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When you look up at the sky, you’re looking at far more than you might realize. That’s why we highlighted 12 different facts about the sky. Even if you’ve heard a few of them before, these are still mind-blowing information that can permanently reshape how you think about the sky!
When we look up at the moon at night, it looks like a perfect circle, and from our vantage point on Earth, it is. It wasn’t until we left Earth and explored the Moon in space that we saw that it really has a lemon shape.
We think that the Moon got its shape shortly after its formation from the gravitational pull of the Earth. In short, Earth’s gravity stretched the moon out, but since it was pulled directly toward Earth, it still appears like a perfect circle to us!
The star Deneb sits somewhere between 2,600 and 3,000 light-years away, translating to around 19 quadrillion miles. With a magnitude of 1.25, Deneb is often one of the brightest stars in the sky.
While that’s quite a distance, it’s still extremely close by astronomical standards. The Milky Way is 52,850 light-years across, so 19-quadrillion miles is still in our backyard!
The universe is big — really big. In fact, a new study indicates that there are around 2 trillion galaxies in the observable universe.
However, many scientists think that many of these galaxies have merged into other galaxies over time, so the current number is likely smaller, though the galaxies themselves are larger.
But while there are many galaxies in the universe, you can’t see hardly any of them from your backyard.
There are tons of galaxies in the observable universe, and if the Milky Way is any example, that means there are tons of stars. The European Space Agency estimates that there are around 100 billion stars in the Milky Way alone!
That number is constantly in flux, though. As old stars die, new ones are born, so the exact number of stars is constantly changing. Since nobody counts them all out individually, it’s more of an estimate.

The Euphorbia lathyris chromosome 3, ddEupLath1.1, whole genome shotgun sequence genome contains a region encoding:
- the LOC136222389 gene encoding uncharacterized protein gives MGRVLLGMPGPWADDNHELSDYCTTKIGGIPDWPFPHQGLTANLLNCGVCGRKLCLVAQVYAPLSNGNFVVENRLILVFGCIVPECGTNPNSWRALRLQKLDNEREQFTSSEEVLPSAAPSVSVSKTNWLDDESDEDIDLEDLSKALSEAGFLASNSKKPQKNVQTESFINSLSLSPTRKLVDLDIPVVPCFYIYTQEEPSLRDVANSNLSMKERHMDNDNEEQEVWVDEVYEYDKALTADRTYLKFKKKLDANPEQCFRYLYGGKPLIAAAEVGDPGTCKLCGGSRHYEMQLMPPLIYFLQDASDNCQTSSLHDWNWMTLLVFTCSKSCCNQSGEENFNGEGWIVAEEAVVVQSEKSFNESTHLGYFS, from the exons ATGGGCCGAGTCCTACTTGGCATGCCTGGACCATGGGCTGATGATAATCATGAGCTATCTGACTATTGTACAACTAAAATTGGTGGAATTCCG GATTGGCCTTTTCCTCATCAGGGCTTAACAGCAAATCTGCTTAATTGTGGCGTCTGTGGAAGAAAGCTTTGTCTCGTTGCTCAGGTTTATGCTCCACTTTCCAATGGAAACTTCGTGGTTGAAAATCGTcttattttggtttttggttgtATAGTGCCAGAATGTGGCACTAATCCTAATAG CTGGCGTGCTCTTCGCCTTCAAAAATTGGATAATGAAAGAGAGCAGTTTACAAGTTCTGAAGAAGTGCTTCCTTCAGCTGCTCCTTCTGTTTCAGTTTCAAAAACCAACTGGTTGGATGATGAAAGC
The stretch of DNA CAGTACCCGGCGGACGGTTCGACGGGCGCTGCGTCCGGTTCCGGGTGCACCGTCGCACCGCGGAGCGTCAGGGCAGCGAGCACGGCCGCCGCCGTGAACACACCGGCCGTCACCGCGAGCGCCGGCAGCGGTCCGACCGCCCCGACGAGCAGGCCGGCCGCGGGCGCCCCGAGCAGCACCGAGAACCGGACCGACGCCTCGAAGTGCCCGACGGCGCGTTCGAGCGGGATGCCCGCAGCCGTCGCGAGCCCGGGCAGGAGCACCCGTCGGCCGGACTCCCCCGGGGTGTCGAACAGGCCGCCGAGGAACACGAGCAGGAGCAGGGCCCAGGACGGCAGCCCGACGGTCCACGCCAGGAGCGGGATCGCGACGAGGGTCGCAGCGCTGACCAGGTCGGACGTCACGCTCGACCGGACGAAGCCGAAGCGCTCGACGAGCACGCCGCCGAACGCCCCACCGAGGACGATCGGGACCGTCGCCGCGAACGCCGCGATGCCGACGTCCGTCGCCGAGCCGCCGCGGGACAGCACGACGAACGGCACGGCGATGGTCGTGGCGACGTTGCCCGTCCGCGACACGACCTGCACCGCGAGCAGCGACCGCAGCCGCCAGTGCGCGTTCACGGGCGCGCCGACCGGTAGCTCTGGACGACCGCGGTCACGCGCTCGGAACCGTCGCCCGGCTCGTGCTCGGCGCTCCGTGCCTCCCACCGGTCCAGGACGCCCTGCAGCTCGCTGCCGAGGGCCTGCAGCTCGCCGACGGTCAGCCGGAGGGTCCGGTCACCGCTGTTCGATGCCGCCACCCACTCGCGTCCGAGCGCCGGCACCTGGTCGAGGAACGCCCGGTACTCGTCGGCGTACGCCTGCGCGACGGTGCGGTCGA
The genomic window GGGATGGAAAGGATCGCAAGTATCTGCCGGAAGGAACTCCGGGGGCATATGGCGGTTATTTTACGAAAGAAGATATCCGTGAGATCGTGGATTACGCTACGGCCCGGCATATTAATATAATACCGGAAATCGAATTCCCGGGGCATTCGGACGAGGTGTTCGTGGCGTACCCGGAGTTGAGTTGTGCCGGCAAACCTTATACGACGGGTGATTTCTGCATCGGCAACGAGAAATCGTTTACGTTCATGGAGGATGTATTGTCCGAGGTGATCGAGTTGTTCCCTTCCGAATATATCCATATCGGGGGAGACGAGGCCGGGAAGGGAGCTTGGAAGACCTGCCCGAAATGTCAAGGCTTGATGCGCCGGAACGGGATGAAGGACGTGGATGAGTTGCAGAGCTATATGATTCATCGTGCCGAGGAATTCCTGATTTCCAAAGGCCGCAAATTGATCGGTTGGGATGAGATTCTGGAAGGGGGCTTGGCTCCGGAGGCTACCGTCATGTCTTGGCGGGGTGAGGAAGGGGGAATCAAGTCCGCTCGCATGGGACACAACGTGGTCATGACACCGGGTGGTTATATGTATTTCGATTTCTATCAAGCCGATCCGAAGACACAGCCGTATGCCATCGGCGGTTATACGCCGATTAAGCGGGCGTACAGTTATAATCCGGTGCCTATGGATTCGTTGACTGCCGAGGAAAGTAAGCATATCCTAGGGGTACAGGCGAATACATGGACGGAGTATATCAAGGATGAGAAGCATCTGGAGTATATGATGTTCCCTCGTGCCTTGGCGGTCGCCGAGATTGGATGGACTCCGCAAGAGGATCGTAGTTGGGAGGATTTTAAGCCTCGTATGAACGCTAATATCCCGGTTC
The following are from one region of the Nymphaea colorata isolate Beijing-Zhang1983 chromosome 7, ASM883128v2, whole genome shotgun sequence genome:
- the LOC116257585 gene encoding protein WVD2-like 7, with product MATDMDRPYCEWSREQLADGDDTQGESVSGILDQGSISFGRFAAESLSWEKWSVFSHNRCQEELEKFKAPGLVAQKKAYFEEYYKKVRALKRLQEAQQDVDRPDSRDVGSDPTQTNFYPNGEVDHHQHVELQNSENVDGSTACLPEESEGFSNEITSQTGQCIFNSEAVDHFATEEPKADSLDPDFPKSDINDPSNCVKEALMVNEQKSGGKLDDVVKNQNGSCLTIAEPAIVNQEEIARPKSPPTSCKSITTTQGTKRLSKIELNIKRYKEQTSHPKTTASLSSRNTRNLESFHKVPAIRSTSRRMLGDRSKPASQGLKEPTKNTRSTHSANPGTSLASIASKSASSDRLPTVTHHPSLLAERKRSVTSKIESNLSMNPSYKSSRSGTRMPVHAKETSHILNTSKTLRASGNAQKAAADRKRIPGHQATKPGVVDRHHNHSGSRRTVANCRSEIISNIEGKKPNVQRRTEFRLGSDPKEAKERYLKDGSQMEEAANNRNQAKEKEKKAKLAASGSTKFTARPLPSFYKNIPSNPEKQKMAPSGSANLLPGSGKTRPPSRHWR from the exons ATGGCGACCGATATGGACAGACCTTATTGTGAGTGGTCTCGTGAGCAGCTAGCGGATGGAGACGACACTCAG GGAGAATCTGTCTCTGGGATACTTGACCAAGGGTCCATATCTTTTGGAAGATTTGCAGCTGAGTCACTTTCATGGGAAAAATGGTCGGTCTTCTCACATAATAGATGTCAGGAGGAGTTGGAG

There are many stars in each galaxy and many galaxies, and when you combine the two facts, you get staggering numbers when calculating the total number of stars in the universe.
According to Brian Jackson, an associate professor of physics at Boise State University, there are roughly 200 billion trillion stars, a.k.a. 200 sextillion, or 200 with 21 zeros after it. It’s just an estimate, but there are still more stars out there than you can wrap your head around.
Everything takes time to travel and light is no different. It takes about 8 minutes and 20 seconds for light from the sun to reach us, and it’s right by our planet. The farther out in space something is, the longer it takes its light to travel.
Light from Sirius takes 8.6 years to reach us, and if you spot the Andromeda galaxy, it took 2.5 million years for that light to reach us. That means when you’re looking at that galaxy, you’re looking at how it appeared 2.5 million years ago.
If there is life on a planet in that distant galaxy, if they’re looking at the Milky Way, they’ll see how things looked 2.5 million years ago, long before Homo sapiens even began to develop!
When you look up at the sky, you often see large fluffy clouds, and because they’re floating around, they look lightweight. That couldn’t be further from the truth.